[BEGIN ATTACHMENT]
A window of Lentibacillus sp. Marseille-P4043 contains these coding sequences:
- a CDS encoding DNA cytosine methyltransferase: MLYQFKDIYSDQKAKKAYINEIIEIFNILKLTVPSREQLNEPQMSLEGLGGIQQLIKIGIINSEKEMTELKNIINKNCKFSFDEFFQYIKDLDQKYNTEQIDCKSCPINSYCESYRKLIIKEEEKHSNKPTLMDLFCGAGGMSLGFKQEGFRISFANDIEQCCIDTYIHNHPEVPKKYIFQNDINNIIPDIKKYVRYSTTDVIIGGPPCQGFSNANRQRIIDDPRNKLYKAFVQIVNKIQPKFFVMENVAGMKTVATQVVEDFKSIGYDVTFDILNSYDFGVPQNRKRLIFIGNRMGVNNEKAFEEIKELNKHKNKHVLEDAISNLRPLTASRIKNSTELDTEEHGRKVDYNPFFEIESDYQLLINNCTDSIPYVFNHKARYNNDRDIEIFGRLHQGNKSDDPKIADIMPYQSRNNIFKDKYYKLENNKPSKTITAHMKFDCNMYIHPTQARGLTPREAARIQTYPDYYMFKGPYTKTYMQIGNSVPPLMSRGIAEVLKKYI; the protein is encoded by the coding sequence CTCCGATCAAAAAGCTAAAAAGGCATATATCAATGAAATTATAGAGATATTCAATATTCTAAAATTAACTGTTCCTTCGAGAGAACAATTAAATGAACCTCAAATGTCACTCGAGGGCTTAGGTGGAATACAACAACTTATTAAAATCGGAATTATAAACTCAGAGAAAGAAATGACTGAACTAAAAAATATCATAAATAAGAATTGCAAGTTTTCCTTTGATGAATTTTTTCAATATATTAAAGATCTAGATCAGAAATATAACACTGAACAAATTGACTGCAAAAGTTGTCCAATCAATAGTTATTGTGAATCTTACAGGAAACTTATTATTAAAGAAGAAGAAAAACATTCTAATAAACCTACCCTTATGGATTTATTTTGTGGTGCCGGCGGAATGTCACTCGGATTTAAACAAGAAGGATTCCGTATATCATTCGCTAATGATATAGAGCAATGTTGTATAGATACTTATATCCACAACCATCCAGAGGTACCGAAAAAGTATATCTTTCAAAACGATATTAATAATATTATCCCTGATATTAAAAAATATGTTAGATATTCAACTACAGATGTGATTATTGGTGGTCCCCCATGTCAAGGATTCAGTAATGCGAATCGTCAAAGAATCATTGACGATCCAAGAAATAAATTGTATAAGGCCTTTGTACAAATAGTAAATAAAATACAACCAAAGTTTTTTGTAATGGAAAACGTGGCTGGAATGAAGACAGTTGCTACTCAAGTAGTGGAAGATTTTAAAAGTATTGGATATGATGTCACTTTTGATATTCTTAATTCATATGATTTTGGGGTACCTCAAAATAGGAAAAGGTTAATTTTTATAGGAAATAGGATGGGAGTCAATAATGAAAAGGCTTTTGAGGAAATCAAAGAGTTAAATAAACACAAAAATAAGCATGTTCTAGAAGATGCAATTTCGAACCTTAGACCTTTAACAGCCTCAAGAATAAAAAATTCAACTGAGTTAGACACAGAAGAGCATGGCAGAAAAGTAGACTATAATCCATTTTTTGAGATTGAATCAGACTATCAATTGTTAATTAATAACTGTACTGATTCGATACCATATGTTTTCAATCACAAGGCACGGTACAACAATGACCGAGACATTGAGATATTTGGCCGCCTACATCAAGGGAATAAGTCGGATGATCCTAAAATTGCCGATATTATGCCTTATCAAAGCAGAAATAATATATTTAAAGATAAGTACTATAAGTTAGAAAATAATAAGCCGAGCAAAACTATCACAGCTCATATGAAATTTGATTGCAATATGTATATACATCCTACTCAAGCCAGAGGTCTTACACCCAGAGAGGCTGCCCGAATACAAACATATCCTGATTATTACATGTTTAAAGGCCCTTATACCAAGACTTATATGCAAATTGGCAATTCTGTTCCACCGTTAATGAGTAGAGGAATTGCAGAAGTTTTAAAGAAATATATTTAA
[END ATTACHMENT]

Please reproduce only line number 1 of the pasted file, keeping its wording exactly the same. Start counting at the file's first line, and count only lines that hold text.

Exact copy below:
A window of Lentibacillus sp. Marseille-P4043 contains these coding sequences: